La Pietra Zodiacale & the Italian Disney school

Dr. Archontis Pantsios apantsio at
Wed Jun 27 12:43:38 CEST 2001


re: "La Pietra Zodiacale"
> > Judging from the first installment, I was not particularly impressed.
> Uh? I thought Archontis meant "next week" since there's no trace of it in
> the summary he provided for MM 1822.

No, I didn't mean "next week"; you see, as strange as it may sound, "MIKY
MAOUS" hits the stands in Athens one week before it does so in Thessaloniki!


> > On the other hand, I was not particularly impressed with "The Ice Sword"
> > or "Once Upon A Time in America" (or whatever that series about Mickey's
> > ancestors taking part in key moments of early American history was
> > called) either, so what do I know?

Like I wrote to Kriton, "Des Gustibus Non Disputandum Est". The "Ice-Sword"
Trilogy is among my favorites in the Italian canon. I also enjoyed "Once
Upon A Time In America". On the other hand, "La Pietra Zodiacale" tired me
at many points.


> > Judging from my previous postings, and from a discussion I had with
> > Archontis on the subject of new Italian Artists, I'm beginning to
> > that I'm turning into a grouchy old man who's stuck in the past,
> > to see any value in change. :(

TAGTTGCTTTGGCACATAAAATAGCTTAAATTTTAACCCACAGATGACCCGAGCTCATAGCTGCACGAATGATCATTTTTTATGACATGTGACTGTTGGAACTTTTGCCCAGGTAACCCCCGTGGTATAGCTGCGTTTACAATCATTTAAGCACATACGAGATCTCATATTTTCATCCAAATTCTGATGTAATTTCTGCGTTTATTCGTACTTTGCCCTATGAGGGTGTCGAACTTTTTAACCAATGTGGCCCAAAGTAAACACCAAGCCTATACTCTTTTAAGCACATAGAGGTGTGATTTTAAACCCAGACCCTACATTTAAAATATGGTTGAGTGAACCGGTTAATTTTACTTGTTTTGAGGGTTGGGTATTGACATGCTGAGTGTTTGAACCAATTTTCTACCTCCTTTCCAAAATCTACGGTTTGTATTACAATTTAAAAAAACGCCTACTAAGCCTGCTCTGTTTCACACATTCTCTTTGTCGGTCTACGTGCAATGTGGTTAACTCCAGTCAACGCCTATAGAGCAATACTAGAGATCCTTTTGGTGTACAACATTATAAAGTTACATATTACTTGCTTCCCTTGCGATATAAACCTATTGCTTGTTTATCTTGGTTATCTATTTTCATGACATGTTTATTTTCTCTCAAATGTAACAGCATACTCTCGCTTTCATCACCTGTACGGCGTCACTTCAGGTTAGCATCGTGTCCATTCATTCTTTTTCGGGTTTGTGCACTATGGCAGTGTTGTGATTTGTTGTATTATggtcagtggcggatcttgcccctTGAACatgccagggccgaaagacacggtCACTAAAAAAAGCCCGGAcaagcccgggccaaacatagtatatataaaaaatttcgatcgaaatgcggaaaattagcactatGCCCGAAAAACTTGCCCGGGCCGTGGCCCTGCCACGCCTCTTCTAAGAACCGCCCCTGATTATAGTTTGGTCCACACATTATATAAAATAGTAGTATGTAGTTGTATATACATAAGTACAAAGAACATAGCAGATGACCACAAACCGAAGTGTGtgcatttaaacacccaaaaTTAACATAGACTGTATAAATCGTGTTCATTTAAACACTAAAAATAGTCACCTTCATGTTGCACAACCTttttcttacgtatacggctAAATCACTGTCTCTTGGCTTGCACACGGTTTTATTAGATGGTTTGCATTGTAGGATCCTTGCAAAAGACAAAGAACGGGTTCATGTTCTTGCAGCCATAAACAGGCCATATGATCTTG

> Massimo De Vita is no *new* Italian artist :-)

Massimo De Vita along with Giorgio Cavazzano are the only ones "left" from
the old august group of Italian Maestros. Carpi is gone, Scarpa left Disney
Italia to concentrate on cartooning and is producing only a handful of
stories per year for Egmont, and Bottaro is semi-retired.

MDV and Cavazzano begun drawing for Mondadori in the mid-sixties and did not
develop their own individual styles until well into the '70s. So in some
ways they are "new" compared to the other Italian Maestros. I hear that MDV
does not consider worthwhile any of his work prior to the '80s, for example.

In a way, I can sympathize with Kriton's reluctance in accepting those
artists: Up to a couple years ago, I used to be a Barks and Rosa "purist",
and it took me awhile to appreciate the works of Cavazzano and MDV. Now I'm
thankful for giving all these people a chance; otherwise I would have missed
out on a ton of truly wonderful stories!



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